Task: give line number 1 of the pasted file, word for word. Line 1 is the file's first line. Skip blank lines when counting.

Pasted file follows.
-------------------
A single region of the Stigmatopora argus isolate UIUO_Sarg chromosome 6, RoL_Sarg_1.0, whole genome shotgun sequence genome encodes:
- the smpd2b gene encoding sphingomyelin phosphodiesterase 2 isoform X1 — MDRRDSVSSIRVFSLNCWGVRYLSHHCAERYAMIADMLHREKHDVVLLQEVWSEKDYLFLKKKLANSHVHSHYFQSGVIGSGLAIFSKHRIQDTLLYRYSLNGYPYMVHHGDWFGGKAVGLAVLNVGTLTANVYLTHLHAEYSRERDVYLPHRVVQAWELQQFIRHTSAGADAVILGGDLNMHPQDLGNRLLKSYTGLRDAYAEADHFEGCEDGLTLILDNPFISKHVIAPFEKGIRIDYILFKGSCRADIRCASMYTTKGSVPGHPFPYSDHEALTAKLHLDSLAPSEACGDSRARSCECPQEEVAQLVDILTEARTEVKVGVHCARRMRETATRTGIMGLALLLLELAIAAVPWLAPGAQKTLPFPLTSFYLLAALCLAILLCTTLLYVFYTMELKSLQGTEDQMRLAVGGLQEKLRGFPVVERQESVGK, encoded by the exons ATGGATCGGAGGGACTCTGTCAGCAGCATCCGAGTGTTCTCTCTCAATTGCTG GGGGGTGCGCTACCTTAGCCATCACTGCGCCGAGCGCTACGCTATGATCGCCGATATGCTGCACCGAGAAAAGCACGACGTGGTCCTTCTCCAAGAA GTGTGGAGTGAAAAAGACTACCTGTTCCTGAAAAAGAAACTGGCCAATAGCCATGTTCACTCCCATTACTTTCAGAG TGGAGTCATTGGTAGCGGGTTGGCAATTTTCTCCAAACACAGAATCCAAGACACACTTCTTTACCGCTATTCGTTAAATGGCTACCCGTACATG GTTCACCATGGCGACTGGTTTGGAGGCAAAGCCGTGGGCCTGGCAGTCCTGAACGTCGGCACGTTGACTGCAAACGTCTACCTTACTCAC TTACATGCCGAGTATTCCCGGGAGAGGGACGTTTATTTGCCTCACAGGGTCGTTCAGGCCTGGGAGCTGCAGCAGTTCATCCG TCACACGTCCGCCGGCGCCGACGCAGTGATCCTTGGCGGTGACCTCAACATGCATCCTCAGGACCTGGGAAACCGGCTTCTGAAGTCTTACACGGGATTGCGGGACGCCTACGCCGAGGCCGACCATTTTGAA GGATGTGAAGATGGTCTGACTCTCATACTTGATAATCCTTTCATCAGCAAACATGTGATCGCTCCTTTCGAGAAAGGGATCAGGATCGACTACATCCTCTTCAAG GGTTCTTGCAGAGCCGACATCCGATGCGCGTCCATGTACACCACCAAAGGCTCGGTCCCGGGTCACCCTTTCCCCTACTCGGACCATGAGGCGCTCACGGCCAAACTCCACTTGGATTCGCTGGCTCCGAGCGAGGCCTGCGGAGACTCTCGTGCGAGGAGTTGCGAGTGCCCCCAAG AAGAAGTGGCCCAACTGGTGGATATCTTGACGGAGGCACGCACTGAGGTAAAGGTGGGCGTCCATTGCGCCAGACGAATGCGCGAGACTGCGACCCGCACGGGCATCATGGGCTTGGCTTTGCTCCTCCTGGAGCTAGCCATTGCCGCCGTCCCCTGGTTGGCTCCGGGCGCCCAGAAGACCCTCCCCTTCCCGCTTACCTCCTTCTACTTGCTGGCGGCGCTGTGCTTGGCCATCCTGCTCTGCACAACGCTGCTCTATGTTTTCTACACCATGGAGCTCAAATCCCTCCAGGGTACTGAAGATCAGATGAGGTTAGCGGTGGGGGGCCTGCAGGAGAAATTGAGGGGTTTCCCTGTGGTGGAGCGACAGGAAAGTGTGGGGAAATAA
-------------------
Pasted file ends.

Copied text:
A single region of the Stigmatopora argus isolate UIUO_Sarg chromosome 6, RoL_Sarg_1.0, whole genome shotgun sequence genome encodes: